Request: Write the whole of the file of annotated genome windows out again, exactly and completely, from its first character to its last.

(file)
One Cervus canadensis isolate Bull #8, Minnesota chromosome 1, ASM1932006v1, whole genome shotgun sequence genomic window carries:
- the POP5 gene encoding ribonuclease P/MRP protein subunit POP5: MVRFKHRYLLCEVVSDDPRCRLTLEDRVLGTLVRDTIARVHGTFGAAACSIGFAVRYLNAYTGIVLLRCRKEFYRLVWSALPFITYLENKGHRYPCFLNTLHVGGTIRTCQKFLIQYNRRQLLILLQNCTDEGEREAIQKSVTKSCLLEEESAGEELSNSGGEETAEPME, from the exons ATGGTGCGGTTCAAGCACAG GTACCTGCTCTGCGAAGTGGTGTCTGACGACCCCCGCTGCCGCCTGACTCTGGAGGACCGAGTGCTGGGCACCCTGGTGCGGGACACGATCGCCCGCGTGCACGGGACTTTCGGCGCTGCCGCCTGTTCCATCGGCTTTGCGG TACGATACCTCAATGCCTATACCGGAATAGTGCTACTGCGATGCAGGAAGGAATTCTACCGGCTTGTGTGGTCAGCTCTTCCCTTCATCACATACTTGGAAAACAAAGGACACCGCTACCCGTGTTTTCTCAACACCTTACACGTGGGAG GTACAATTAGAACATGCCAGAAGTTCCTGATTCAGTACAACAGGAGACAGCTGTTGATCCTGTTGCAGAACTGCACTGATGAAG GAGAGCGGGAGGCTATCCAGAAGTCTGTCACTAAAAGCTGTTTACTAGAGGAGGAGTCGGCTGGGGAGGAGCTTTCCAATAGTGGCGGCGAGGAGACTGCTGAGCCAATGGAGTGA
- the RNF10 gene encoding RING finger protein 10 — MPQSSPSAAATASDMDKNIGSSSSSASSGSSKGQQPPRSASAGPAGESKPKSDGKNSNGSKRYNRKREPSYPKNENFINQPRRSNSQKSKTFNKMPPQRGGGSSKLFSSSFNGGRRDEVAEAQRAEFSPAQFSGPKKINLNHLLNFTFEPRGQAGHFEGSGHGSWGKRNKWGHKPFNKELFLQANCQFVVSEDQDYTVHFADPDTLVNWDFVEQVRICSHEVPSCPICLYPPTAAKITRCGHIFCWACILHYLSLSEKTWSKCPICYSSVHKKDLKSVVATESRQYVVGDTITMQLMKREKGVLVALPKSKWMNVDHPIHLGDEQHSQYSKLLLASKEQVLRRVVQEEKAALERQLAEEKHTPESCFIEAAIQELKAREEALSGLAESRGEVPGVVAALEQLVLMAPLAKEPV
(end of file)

One Cervus canadensis isolate Bull #8, Minnesota chromosome 1, ASM1932006v1, whole genome shotgun sequence genomic window carries:
- the POP5 gene encoding ribonuclease P/MRP protein subunit POP5: MVRFKHRYLLCEVVSDDPRCRLTLEDRVLGTLVRDTIARVHGTFGAAACSIGFAVRYLNAYTGIVLLRCRKEFYRLVWSALPFITYLENKGHRYPCFLNTLHVGGTIRTCQKFLIQYNRRQLLILLQNCTDEGEREAIQKSVTKSCLLEEESAGEELSNSGGEETAEPME, from the exons ATGGTGCGGTTCAAGCACAG GTACCTGCTCTGCGAAGTGGTGTCTGACGACCCCCGCTGCCGCCTGACTCTGGAGGACCGAGTGCTGGGCACCCTGGTGCGGGACACGATCGCCCGCGTGCACGGGACTTTCGGCGCTGCCGCCTGTTCCATCGGCTTTGCGG TACGATACCTCAATGCCTATACCGGAATAGTGCTACTGCGATGCAGGAAGGAATTCTACCGGCTTGTGTGGTCAGCTCTTCCCTTCATCACATACTTGGAAAACAAAGGACACCGCTACCCGTGTTTTCTCAACACCTTACACGTGGGAG GTACAATTAGAACATGCCAGAAGTTCCTGATTCAGTACAACAGGAGACAGCTGTTGATCCTGTTGCAGAACTGCACTGATGAAG GAGAGCGGGAGGCTATCCAGAAGTCTGTCACTAAAAGCTGTTTACTAGAGGAGGAGTCGGCTGGGGAGGAGCTTTCCAATAGTGGCGGCGAGGAGACTGCTGAGCCAATGGAGTGA
- the RNF10 gene encoding RING finger protein 10 — MPQSSPSAAATASDMDKNIGSSSSSASSGSSKGQQPPRSASAGPAGESKPKSDGKNSNGSKRYNRKREPSYPKNENFINQPRRSNSQKSKTFNKMPPQRGGGSSKLFSSSFNGGRRDEVAEAQRAEFSPAQFSGPKKINLNHLLNFTFEPRGQAGHFEGSGHGSWGKRNKWGHKPFNKELFLQANCQFVVSEDQDYTVHFADPDTLVNWDFVEQVRICSHEVPSCPICLYPPTAAKITRCGHIFCWACILHYLSLSEKTWSKCPICYSSVHKKDLKSVVATESRQYVVGDTITMQLMKREKGVLVALPKSKWMNVDHPIHLGDEQHSQYSKLLLASKEQVLRRVVQEEKAALERQLAEEKHTPESCFIEAAIQELKAREEALSGLAESRGEVPGVVAALEQLVLMAPLAKEPV